Thanksgiving is the one day out of the year where we survey our lives to uncover what we ought to be grateful for. Some of us have a generic list. Others might like to come up with unique reasons to count their blessings. But if we’re all honest with ourselves, some days it’s hard to see the silver lining, and that’s okay. So as long as we rise from struggle and understand how gratitude can make us better.
Gratitude, in many cases, has become overly used. It truly has become the go-to phrase whenever anyone is upset. There’s nothing worse than clichéd responses to personal challenges, trauma, and real difficulties we face. It’s easy for someone else sitting where you’d like to be in life and is not in your shoes to tell you to “just get over it” and to “be grateful for what you have.” If I had a dollar for every time I’ve heard someone say that, I’d be a billionaire.Read the rest of this entry »
Have you ever heard of the sunk cost principle? It is business terminology that refers to how much time, money and resources one has invested that can no longer be recovered. It’s gone, baby, and there’s nothing you can do about it. So move on.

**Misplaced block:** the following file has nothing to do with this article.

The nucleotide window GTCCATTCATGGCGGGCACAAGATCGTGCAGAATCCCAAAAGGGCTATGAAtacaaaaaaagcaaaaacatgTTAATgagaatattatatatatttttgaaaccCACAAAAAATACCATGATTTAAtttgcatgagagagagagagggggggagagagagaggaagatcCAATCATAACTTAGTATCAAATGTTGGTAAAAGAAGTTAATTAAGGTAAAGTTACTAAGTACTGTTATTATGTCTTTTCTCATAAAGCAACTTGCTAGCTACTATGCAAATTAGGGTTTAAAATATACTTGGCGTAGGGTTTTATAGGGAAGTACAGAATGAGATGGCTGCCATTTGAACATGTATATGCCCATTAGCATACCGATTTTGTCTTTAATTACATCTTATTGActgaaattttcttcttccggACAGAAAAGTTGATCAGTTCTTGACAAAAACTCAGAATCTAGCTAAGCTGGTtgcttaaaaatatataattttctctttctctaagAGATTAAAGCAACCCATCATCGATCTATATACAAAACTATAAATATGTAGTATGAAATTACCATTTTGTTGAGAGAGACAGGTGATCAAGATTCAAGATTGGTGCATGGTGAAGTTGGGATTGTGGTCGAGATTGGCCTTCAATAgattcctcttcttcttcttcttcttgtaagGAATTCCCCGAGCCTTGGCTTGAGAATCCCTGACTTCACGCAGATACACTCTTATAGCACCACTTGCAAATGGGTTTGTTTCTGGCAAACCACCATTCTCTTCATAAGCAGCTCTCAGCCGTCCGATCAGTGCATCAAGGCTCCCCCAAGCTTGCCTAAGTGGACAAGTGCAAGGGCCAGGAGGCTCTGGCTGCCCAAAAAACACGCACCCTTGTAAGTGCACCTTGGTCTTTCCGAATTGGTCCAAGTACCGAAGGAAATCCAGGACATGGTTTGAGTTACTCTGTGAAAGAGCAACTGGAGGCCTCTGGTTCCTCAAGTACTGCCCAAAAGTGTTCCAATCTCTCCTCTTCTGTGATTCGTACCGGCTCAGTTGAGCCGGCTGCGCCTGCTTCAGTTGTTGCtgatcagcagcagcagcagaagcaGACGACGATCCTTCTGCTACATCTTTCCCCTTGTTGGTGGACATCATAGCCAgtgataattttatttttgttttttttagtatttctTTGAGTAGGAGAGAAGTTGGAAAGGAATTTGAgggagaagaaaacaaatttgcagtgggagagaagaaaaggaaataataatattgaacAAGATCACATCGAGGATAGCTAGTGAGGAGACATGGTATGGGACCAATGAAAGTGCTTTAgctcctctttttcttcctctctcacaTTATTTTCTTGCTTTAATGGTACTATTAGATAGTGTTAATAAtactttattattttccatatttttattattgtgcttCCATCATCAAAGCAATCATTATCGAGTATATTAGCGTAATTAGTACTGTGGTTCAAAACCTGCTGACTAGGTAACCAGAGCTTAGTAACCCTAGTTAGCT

According to a University of Scranton, research found that just 8 percent of individuals actually achieve their New Year’s goals. The study showed that our brains are unable to process large lists, therefore making them counter-productive to our accomplishments. When you begin making an extremely long list, a Forbes article states that attempting to always knock the ball out of the park can be “psychologically daunting.”
Journalist and author of Mind Over Mind suggest keeping resolution lists shorter. While we’re still have more than half a year to go to reach Jan. 1, it is for certain that we all have at least one goal we’d like to have come to fruition next year. There is nothing wrong with having a dozen or so goals on your “to do list,” but have you reached a point where you feel like throwing in the towel? Read the rest of this entry »